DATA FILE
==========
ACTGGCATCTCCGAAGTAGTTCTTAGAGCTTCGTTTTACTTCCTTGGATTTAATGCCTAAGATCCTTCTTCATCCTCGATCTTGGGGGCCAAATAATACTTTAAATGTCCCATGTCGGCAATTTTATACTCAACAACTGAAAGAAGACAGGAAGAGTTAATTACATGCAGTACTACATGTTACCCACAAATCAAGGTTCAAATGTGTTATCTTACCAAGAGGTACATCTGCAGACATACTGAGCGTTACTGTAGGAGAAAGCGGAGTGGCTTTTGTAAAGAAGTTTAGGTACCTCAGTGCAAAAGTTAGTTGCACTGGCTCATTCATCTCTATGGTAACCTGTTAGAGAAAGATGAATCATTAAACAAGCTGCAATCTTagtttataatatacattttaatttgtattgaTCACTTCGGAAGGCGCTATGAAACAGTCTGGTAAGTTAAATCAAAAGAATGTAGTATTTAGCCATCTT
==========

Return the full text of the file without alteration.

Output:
ACTGGCATCTCCGAAGTAGTTCTTAGAGCTTCGTTTTACTTCCTTGGATTTAATGCCTAAGATCCTTCTTCATCCTCGATCTTGGGGGCCAAATAATACTTTAAATGTCCCATGTCGGCAATTTTATACTCAACAACTGAAAGAAGACAGGAAGAGTTAATTACATGCAGTACTACATGTTACCCACAAATCAAGGTTCAAATGTGTTATCTTACCAAGAGGTACATCTGCAGACATACTGAGCGTTACTGTAGGAGAAAGCGGAGTGGCTTTTGTAAAGAAGTTTAGGTACCTCAGTGCAAAAGTTAGTTGCACTGGCTCATTCATCTCTATGGTAACCTGTTAGAGAAAGATGAATCATTAAACAAGCTGCAATCTTagtttataatatacattttaatttgtattgaTCACTTCGGAAGGCGCTATGAAACAGTCTGGTAAGTTAAATCAAAAGAATGTAGTATTTAGCCATCTT